Loyola spoils the party in win at Notre Dame

Loyola spoils the party in win at Notre Dame
Jacob McBride of Loyola helped Cubs defeat Sherman Oaks Notre Dame, 28-21. (Eric Sondheimer / Los Angeles Times)

Jacob McBride, 5 feet 6, 170 pounds, is an outside linebacker for Los Angeles Loyola. Walking around campus, you'd never guess he plays football.

"I try to wear tight fitting shirts to look bigger," he said with a chuckle.


McBride is one of the unsung players who has helped Loyola win four of its first five games and put itself in position to possibly return to the Southern Section Division 1 playoffs.

On Friday night, when host Sherman Oaks Notre Dame had hoped to celebrate a 300th career coaching victory for Coach Kevin Rooney, it was the Cubs playing the role of spoilers. They came away with a 28-21 victory in a Mission League opener.

"I told Kevin, 'I want you to get your 300th, but not against us,'" Loyola Coach Rick Pedroarias said.

Pedroarias spent 30 years coaching in the Loyola football program until taking over this season.

There's a little Steve Grady in the way the Cubs are playing. The former coach's teams were tough, had discipline and won even against more highly regarded teams. Just ask McBride how the Cubs are doing it.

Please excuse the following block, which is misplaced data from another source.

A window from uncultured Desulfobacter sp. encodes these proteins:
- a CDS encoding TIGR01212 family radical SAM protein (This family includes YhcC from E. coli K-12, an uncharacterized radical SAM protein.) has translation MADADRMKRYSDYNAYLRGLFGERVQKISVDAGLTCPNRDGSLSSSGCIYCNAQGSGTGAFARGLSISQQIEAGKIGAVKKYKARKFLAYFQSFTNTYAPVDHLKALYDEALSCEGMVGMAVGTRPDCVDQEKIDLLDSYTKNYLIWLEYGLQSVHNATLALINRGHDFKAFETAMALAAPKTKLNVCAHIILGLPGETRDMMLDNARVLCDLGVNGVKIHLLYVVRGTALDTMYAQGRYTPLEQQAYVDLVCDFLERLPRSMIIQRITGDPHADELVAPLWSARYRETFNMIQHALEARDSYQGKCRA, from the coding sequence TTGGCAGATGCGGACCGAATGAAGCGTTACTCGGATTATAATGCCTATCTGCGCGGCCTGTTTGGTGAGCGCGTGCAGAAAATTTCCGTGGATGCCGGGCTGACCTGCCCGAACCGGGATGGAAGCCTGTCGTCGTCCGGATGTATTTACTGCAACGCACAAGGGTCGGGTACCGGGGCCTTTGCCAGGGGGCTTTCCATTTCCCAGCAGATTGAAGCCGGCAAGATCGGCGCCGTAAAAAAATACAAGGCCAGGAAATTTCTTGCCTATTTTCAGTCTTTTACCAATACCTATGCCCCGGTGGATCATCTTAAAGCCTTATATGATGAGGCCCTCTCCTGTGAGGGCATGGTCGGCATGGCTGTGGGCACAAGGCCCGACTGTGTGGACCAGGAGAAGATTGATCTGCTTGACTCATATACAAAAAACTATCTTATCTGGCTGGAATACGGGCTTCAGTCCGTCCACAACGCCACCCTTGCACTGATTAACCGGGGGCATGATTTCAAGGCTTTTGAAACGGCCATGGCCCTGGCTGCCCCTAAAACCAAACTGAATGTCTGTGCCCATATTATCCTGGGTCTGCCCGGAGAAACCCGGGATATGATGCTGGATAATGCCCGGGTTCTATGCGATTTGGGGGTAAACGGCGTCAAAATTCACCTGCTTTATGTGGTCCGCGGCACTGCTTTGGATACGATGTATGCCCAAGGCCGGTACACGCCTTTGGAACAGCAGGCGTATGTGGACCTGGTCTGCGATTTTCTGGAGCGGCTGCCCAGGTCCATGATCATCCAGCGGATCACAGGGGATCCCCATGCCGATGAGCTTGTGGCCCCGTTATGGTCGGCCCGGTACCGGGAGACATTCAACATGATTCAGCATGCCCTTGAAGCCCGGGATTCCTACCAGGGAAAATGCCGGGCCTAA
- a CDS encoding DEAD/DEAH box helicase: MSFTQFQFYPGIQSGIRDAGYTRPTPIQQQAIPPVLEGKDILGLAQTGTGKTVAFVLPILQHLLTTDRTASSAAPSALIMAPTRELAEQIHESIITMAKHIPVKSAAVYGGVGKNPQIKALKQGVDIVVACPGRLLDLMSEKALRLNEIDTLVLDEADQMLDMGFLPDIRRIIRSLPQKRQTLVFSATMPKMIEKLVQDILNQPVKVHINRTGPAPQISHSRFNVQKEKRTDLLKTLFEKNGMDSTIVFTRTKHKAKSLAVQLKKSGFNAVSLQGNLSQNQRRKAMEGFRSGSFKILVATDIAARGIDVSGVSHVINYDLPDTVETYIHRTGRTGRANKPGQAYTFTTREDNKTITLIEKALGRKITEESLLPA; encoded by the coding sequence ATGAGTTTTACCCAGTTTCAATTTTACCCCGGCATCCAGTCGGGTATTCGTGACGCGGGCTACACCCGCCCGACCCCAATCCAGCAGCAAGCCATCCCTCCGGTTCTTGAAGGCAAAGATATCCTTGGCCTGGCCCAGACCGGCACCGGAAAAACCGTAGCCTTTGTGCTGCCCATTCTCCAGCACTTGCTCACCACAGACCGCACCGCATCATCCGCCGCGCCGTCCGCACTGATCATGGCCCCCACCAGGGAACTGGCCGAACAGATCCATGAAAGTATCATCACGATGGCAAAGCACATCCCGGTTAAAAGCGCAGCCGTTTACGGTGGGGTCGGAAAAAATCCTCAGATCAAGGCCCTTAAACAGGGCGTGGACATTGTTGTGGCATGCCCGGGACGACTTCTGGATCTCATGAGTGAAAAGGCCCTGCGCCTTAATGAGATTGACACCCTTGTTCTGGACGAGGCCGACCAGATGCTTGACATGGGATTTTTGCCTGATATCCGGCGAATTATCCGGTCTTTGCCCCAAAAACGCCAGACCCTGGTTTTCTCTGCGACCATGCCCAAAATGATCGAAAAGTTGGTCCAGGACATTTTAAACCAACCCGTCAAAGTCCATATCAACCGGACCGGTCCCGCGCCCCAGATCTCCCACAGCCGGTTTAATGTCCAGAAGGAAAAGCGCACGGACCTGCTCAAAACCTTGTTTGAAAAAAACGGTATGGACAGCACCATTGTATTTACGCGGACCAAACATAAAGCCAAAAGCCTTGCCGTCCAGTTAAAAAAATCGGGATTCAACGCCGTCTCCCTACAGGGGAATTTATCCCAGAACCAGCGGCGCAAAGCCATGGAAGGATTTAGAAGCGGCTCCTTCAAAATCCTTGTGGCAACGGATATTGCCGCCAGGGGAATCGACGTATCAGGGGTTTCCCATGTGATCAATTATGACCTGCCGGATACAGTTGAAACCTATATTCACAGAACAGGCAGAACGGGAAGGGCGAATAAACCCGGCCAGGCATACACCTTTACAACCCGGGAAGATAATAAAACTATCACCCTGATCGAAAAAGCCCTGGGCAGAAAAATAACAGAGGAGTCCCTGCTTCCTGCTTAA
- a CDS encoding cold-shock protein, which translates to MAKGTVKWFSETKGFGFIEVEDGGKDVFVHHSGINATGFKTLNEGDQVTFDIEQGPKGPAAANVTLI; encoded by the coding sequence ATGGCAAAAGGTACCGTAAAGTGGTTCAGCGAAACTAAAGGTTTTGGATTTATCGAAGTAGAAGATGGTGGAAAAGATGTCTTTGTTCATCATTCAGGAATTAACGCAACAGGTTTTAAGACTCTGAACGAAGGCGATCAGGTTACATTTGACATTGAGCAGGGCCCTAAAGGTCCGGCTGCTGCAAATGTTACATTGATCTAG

"We all dig down deep," he said. "We're not as talented as last year's team, but we all have a second motor."

Loyola opened a 21-0 first-half lead and hung on. Junior Hunter Ballard rushed for 107 yards and scored on a 25-yard touchdown run early in the fourth quarter for a 28-7 advantage.

Cubs improve to 4-1

Notre Dame quarterback Noah Taylor broke off an 80-yard touchdown run and passed 47 yards to McKel Broussard for another touchdown in the fourth quarter, but the Knights (4-1) could not make up their deficit.

Helping Loyola was terrific specials teams play. Kicker Nicholas Barr-Mira had three kickoffs into the end zone. Punter Collin Flintoft came through with a 48-yard punt in the fourth quarter and also a punt that forced the Knights to start their final drive on the eight-yard line.

McBride had a 12-yard touchdown run, contributed a punt return and several tackles on defense. Nothing fazes him. "It's all in the heart," he said.

The first half couldn't have gone much worse for the Knights.

Loyola's Nathan Bustos started the game by returning the opening kickoff 87 yards to the 13-yard line.

That set up an eight-yard touchdown reception by Alex Blake from Nathan Priestley.

The Cubs led 21-0 by the second play of the second quarter on a Dakota Smith two-yard touchdown run.


Taylor finished with 182 yards passing and 108 yards rushing. But Loyola's defense was good enough in the end to deny the Knights when needed.

"We try to outwork you and be physical," Pedroarias said. "I'm a fan of Ara Parseghian," he said of the Hall of the Fame coach at the University of Notre Dame who died in August.

"His model was we have no breaking points. These kids fought hard."

As for McBride, he was running off the field proudly wearing his No. 1 jersey. He let everyone know how good a player he truly is.

Follow Eric Sondheimer on Twitter @latsondheimer